Should We Design Our New Home To Be a Handicap Accessible Home?
Are you preparing to design and build a new home; or are you planning to purchase a custom built home in a new home community? If you have been reading about recent home trends, you have probably heard about popular new accessible homes that employ “universal design” principles or “aging in place” design strategies. These homes have been designed specifically with the 50+ population in mind as they purchase new homes and plan ahead for retirement years. Do you think you would be interested in owning a home designed to be a handicap accessible home?
Many experts in both the housing industry and the medical profession believe that applying universal design principles to every new home is a wise financial investment and a smart plan for the future. Let me tell you why this is good advice, by sharing a true story.
One Family’s Solution to Having a Handicap Accessible Home
A 50+ couple living in a medium-sized two story home in a northwest Metro Atlanta suburb learned that one of their mothers was planning to relocate to the Atlanta area. They looked forward with anticipation to her arrival, but there was one significant problem — as a polio sufferer in childhood, their mother was now wheelchair bound. Initially after her move to Atlanta she managed acceptably well, gaining access to their home by taking a few steps at a time. This arrangement became increasingly more difficult, and eventually the couple contacted a home accessibility expert to evaluate options for them, such as a ramp, stair lift or a platform lift.
After the CAPS certified home accessibility expert took measurements and presented the homeowners with cost estimates, they decided to add a large wood ramp at the rear of the home. The couple’s mother was especially fond of this option because she was able to drive up, get in her motorized chair, and roll right up and into the home. Best of all, the ramp was completed just in time to celebrate Thanksgiving Day together as a family!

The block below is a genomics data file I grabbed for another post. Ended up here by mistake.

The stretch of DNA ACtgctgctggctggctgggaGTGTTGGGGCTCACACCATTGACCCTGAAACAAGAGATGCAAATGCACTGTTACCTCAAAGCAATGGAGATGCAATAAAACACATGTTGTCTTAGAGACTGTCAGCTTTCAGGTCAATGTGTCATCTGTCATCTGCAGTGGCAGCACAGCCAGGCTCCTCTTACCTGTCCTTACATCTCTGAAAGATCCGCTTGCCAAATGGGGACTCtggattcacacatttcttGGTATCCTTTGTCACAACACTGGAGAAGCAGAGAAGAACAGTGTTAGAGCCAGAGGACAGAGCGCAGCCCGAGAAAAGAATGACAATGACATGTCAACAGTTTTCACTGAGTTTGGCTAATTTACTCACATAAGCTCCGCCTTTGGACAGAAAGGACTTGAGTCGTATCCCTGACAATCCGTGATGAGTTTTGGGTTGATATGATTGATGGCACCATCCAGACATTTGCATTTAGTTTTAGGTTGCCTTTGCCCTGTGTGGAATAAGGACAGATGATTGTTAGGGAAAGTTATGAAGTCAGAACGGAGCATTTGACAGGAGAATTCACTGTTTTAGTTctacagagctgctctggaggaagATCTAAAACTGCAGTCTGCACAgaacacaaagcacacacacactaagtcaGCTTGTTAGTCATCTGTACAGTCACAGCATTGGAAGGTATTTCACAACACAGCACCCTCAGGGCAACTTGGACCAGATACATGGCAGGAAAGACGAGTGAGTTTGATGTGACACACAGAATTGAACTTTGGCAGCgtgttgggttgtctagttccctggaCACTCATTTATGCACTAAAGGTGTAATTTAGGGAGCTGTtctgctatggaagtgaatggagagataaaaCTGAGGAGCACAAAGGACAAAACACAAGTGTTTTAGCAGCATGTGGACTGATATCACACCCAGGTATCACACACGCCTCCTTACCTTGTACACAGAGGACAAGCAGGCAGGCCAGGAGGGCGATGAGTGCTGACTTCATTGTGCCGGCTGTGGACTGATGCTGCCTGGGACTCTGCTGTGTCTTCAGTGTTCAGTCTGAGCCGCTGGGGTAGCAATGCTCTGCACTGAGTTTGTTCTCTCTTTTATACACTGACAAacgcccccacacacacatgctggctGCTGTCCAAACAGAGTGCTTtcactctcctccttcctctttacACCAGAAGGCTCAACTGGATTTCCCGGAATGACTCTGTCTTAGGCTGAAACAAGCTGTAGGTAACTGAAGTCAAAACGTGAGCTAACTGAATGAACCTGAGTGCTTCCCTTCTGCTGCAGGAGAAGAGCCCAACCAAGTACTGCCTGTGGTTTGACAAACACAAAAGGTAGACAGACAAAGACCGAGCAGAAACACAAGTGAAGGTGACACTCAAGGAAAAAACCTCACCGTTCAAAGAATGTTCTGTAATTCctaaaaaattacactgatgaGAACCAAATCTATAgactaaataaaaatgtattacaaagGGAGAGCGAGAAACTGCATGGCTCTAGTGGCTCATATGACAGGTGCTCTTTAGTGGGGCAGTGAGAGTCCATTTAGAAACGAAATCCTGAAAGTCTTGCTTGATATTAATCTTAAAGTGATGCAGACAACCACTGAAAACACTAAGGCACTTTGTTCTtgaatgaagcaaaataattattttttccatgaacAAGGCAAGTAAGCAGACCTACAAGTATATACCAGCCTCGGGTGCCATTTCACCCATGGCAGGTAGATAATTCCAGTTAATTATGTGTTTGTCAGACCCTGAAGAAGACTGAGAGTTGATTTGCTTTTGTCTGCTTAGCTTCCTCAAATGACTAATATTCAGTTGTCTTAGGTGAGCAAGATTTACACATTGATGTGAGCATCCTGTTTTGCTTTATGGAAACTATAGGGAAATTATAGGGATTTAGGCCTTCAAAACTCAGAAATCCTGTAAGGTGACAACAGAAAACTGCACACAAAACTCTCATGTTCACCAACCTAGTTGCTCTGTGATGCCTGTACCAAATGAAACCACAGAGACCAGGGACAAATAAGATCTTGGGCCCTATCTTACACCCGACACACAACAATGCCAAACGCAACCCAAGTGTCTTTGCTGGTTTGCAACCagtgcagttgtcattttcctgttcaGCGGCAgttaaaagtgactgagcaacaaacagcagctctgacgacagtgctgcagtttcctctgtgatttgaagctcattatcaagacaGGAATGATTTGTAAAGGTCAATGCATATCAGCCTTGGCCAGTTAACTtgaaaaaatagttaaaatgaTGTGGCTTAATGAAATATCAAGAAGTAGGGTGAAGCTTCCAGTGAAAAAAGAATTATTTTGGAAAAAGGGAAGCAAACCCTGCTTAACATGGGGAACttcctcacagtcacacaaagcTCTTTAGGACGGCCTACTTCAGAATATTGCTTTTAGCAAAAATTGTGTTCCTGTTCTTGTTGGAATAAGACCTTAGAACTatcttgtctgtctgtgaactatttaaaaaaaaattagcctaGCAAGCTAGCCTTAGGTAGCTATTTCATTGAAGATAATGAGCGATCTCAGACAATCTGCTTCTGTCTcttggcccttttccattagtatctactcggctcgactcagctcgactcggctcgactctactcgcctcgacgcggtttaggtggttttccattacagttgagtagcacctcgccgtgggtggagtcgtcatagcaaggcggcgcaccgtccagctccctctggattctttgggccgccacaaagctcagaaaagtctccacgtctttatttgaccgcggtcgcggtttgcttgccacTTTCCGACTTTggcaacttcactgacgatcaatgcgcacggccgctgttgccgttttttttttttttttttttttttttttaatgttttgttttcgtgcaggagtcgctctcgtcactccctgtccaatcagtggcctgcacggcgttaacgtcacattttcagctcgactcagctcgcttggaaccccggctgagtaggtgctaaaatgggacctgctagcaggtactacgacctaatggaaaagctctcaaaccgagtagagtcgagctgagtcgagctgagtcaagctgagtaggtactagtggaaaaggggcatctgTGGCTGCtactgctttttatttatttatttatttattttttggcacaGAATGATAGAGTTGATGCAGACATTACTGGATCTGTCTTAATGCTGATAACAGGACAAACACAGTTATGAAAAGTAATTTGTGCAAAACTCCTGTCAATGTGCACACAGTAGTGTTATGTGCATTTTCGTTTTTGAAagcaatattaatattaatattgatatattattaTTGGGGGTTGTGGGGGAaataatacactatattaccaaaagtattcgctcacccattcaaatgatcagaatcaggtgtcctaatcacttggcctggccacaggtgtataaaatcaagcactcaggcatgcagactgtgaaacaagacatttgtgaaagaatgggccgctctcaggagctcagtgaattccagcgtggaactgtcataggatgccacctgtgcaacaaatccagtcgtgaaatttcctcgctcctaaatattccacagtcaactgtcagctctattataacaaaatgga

Preventing a Home Accessibility Dilemma with Universal Design
How could this accessibility dilemma have been prevented? It could have been prevented if the original builder had designed the home to be a handicap accessible home to begin with, by applying one specific universal design principle – including a zero-step entry in the plans. A zero-step entry is an entrance into the home with a smooth transition from the car to the home.
The second main universal design principle home builders are well-advised to include in handicap accessible home plans is a full bedroom and bath on the main floor of the home. Visiting family members and friends who are elderly or infirm; or a loved one who is suffering from a temporary or long term disability, will be very grateful for the comfort, convenience and safety of the main floor accommodations.
These two items — the zero-step entry and first floor living accommodations are all that is required to have a new home designed to be a handicap accessible home. Future generations will benefit as we thoughtfully plan, design and build these universal design principles into our new homes.